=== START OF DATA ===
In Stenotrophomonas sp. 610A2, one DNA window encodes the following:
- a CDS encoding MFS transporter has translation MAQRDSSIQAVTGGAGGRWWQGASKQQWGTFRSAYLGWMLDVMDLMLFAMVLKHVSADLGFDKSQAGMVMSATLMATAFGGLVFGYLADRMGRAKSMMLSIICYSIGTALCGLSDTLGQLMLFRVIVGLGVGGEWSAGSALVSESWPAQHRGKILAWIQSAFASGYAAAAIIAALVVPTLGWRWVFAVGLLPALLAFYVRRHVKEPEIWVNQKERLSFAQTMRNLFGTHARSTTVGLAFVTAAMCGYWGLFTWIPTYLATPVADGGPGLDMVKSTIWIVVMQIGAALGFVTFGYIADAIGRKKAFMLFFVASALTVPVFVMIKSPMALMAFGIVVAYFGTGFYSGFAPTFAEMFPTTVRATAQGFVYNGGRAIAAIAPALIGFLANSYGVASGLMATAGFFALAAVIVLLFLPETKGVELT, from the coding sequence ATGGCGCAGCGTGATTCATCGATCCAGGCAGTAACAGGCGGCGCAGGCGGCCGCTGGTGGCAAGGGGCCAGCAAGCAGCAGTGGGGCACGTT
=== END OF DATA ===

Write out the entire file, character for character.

In Stenotrophomonas sp. 610A2, one DNA window encodes the following:
- a CDS encoding MFS transporter has translation MAQRDSSIQAVTGGAGGRWWQGASKQQWGTFRSAYLGWMLDVMDLMLFAMVLKHVSADLGFDKSQAGMVMSATLMATAFGGLVFGYLADRMGRAKSMMLSIICYSIGTALCGLSDTLGQLMLFRVIVGLGVGGEWSAGSALVSESWPAQHRGKILAWIQSAFASGYAAAAIIAALVVPTLGWRWVFAVGLLPALLAFYVRRHVKEPEIWVNQKERLSFAQTMRNLFGTHARSTTVGLAFVTAAMCGYWGLFTWIPTYLATPVADGGPGLDMVKSTIWIVVMQIGAALGFVTFGYIADAIGRKKAFMLFFVASALTVPVFVMIKSPMALMAFGIVVAYFGTGFYSGFAPTFAEMFPTTVRATAQGFVYNGGRAIAAIAPALIGFLANSYGVASGLMATAGFFALAAVIVLLFLPETKGVELT, from the coding sequence ATGGCGCAGCGTGATTCATCGATCCAGGCAGTAACAGGCGGCGCAGGCGGCCGCTGGTGGCAAGGGGCCAGCAAGCAGCAGTGGGGCACGTT